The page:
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E-mail is sales-mail when you do it write!

A reader recently sent me this question: You give great advice for spicing up your voicemail and for giving 30-second commercials. What advice would you give sales professionals when it comes to spicing up e-mails?

E-mail has taken over communication.

E-mail is the fastest, easiest, surest way to communicate.

E-mail is always there to help you remember what you said.

E-mail is a way to communicate to thousands of people at once, with just one click.

E-mail is RIGHT NOW.

BEWARE and BE AWARE: E-mail is PERMANENT. Many people have gone to jail based on evidence from recovered e-mails.
But the coolest part of e-mail is that it’s just evolving. It’s a 15-year-old teenager. Think about how little TV, or radio or the cell phone had evolved when they were 15, and that will give you some minor clue as to what’s in store. Audio and video e-mails are already evolving. Cell phones and blackberry’s are instant retrieval and sending tools.

The rules of e-mail are evolving as well. There are manners. And there is a new lower case and abbreviation of accepted grammar. There is also SHOUTING! And spamming — 🙁

The first rule of e-mail is: Every e-mail is an impression of you. Misspelled words, poor grammar and misuse of words — like “your” and “you’re” — are an immediate indication of “not too bright.”

The reason I’m sharing this advice is: Before you get fancy or cute, you’d better master the fundamentals.

ADVICE: If your e-mail is unsolicited, you better have a darn good reason for the recipient to open it. The subject line can’t be something stupid like, “money saving idea inside.” And, it can’t replicate current spam popular subjects like pharmaceuticals, mortgages, or private parts.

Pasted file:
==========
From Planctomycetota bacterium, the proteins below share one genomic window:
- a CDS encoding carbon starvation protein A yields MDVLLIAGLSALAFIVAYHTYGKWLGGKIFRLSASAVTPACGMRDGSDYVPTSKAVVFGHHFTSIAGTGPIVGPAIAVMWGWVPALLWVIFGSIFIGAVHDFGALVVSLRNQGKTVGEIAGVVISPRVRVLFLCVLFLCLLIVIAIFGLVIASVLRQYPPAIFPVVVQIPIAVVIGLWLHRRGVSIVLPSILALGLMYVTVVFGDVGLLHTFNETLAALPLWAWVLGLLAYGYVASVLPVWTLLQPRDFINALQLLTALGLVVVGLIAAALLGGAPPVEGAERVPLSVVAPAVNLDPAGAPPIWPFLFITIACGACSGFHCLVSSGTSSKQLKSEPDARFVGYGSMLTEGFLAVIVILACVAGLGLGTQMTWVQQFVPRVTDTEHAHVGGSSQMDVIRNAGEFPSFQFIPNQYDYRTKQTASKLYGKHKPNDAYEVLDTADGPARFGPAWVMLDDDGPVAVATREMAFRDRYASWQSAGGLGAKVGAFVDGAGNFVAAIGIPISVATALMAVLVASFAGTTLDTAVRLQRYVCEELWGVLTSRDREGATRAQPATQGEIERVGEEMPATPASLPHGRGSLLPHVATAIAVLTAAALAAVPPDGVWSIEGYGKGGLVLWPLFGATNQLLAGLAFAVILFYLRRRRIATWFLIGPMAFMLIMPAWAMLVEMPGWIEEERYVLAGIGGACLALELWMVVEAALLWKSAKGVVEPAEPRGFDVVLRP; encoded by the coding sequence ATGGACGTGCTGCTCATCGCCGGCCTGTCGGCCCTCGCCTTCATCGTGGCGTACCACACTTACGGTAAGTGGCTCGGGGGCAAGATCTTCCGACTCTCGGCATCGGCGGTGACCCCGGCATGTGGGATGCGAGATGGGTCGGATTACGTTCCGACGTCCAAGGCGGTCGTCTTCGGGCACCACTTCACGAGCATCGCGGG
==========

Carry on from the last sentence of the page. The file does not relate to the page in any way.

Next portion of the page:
ADVICE: The best way to get an unsolicited e-mail opened is to ask a question in the subject line that is specific to the recipient. For example, rather than say, “Dish Network is better than cable” you might ask, “How much was your cable bill last month, and what did you get for it?” Or a funny subject line like, “Hey baldy!” always gets my attention — I love it, and always read it. But some people may be offended — because they have no sense of humor. Or, just a simple subject identifying yourself like, “A personal message from Jeffrey Gitomer.” Or even more simple, “from Jeffrey Gitomer.”

There’s also a combination of simple and personal, “Hey Bill, it’s Jeffrey Gitomer.”

ADVICE: If the e-mail is part of an ongoing dialogue, you will have little or no trouble getting it opened. You may, however, have trouble getting it returned. Too often, people expect a response when none is needed. If you want to be certain that your e-mail is responded to, then you have to ask a specific question within the message body, near the end of the e-mail, relating to something your customer considers important. When or where they need delivery, what time someone will be there to pick it up — something that gets the customer involved.

ADVICE: If you’re trying to set up a meeting or an appointment, you’ll get a response about 50% of the time, UNLESS the customer deems that you are important enough to talk to or meet with. Your urgency does not dictate their call to action.

ADVICE: Don’t send jokes. Don’t send cartoons. Don’t send “pass this on to five people you know.” If you want to send something, send them a link to a book you read and thought was great. Or send a link to a relevant article that you found from a search engine that can impact their business or their life.

REALITY: Half the time your e-mail doesn’t get returned because your e-mail, a previous action or a previous e-mail has tainted the customer’s view of you, and they don’t deem you important enough to respond to in a timely manner, or even respond to at all.

2.5 more things (advice) about e-mail:

1. Short.

2. Sweet.

2.5 To the point.

LOOK IN THE MIRROR: Interestingly, the salesperson (not you, of course) will blame the customer for not returning an e-mail, as opposed to blaming themselves for the pathetic content of it. Look at it from the positive perspective. It’s not your fault, it’s your opportunity to get better.

GitBit: There’s one more important element about e-mail that I would like to share with you, but I’m out of room. Go to www.gitomer.com, register if you’re a first time user, and enter the word E-MAIL in the GitBit box.

Jeffrey Gitomer, author of “The Sales Bible,” and “Customer Satisfaction is Worthless, Customer Loyalty is Priceless,” is president of Charlotte-based Buy Gitomer. He gives seminars, runs annual sales meetings and conducts training programs on selling and customer service. He can be reached at (704) 333-1112 or e-mail


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